- Choose the reason for making your payment. Your choices are that you are making an installment agreement payment, a tax return payment, an estimated tax payment, an amended return payment or “other” type of payment. Be sure to choose the applicable year.
- Next, verify your identity by confirming your filing status, social security number, address and date of birth. ID verification is required for each payment requested.
- Then, you must enter the amount you plan to pay and your bank information. (The IRS does not retain any routing or account numbers.
- Finally, you will be directed to a “final authorization” page, which will provide you with an online confirmation.
Once your payment has been submitted using Direct Pay, allow two business days for processing. Note: Payments submitted after 8 p.m. EST will be processed on the next business day. And if you need to make a change to your scheduled payment, you can edit or cancel the payment up to 11:59 p.m. EST two business days before the payment is scheduled payment date.
Ohio Online Tax Payments
If you owe taxes to the State of Ohio, you can make your payments online as well by visiting www.tax.ohio.gov. The state’s online payment system also allows for advance payments and does not require registration.
Online payment options are another way government entities are making an effort to provide more user friendly services. By using Direct Pay, or the state’s web-based payment option, you can avoid a trip to the post office and, better yet, have more control over when your payment is made and received. Your tax preparer can help you determine if online payments make sense for you and can answer any questions you may have. Email Rea & Associates to learn more.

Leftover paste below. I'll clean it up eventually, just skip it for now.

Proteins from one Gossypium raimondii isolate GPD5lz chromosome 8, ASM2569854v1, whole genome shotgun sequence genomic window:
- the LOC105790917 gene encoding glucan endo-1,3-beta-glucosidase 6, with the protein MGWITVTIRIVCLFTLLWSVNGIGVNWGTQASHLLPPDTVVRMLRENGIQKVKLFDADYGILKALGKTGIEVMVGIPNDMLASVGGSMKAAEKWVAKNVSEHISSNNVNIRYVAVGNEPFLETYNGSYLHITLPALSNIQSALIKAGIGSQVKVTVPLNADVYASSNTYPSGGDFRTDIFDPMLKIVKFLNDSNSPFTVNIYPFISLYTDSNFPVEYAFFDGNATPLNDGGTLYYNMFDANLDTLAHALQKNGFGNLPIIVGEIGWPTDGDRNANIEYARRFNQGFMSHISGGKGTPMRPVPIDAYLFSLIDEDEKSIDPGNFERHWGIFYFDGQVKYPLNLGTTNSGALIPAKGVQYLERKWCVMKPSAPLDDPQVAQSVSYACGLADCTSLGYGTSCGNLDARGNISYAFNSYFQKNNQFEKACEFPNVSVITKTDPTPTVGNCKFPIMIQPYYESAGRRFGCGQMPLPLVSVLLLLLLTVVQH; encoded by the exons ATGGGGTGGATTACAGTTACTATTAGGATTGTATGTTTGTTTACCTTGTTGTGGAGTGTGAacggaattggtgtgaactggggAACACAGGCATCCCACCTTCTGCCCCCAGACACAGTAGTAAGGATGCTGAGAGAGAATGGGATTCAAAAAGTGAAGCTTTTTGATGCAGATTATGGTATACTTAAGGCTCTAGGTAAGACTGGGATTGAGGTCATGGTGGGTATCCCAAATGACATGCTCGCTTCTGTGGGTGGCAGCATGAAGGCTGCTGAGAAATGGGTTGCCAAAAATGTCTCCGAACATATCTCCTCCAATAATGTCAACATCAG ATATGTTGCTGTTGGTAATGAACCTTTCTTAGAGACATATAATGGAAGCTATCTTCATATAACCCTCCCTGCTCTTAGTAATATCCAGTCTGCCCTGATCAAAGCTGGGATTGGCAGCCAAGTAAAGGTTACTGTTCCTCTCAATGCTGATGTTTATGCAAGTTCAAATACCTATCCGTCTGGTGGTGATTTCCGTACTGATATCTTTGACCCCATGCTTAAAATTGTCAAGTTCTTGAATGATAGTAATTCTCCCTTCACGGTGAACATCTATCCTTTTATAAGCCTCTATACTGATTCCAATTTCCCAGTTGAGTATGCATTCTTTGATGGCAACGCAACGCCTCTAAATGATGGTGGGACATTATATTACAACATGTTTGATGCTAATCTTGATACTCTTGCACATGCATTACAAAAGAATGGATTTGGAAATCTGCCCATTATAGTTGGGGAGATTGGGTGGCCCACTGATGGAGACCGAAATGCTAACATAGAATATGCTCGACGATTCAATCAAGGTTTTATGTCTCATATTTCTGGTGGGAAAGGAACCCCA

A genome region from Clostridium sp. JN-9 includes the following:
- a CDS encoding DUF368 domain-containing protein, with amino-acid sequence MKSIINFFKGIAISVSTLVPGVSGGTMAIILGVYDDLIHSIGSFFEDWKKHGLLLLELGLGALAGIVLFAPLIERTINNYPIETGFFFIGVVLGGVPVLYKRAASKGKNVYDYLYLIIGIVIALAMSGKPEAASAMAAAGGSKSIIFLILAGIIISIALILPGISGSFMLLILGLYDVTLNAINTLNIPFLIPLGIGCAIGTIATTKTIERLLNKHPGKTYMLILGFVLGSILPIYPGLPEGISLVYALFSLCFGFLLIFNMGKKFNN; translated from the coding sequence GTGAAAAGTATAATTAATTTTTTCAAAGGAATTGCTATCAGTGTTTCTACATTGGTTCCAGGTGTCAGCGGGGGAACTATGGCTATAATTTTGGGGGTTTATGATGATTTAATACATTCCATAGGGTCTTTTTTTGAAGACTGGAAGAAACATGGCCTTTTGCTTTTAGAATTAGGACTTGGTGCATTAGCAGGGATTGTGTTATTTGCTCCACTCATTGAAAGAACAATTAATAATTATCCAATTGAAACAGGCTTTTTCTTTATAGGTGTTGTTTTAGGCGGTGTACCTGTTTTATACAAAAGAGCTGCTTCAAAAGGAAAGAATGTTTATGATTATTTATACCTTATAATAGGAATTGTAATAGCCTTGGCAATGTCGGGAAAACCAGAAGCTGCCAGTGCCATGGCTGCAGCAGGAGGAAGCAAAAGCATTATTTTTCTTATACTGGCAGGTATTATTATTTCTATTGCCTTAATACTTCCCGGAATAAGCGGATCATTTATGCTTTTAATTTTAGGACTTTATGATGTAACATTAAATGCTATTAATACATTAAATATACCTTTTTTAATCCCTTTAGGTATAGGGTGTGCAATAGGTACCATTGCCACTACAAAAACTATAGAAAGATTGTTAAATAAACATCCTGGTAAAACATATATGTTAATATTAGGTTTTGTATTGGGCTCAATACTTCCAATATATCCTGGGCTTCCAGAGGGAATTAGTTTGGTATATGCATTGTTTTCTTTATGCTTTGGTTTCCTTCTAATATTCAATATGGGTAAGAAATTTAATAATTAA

By Wendy Shick, CPA (Mentor office)
Last month, the U.S. Supreme Court unanimously ruled that inherited individual retirement accounts (IRA) are subject to creditor claims in bankruptcy. In layman’s terms … if you pass away and have an IRA and your IRA beneficiary has to declare bankruptcy, your IRA money could wind up in the hands of the creditors your beneficiary owes money to.
Because of this court ruling, if you have an IRA, you should consult with your advisors (attorney and financial advisor) who are experienced in asset protection, estate planning and income tax considerations for IRAs. This is especially important if you have a material balance in an IRA and an intended beneficiary has known or potential creditor issues.
Digging Into The Details
An inherited IRA is where an individual is named as a beneficiary on an IRA application document and the individual becomes the holder of an account after the original owner of the account passes away.
In Clark v. Rameker, the Supreme Court reviewed three important distinctions between an inherited IRA when compared to other traditional retirement assets. For an inherited IRA, the holders are:
- Not allowed to make additional contributions to the account
- Required to withdraw funds regardless of whether they have reached retirement age
- May withdraw assets at any time without an income tax penalty
Given these distinctions, the Supreme Court ruled that “funds held in such account are not objectively set aside for the purpose of retirement.” Experts on the subject have concerns about whether spousal rollovers continue to be exempt from creditors as well.
Some Planning Opportunities Remain
Going forward, inherited IRAs have fewer creditor protection characteristics. However, there are still planning opportunities available under some state creditor exemptions or by naming a qualified trust as the beneficiary.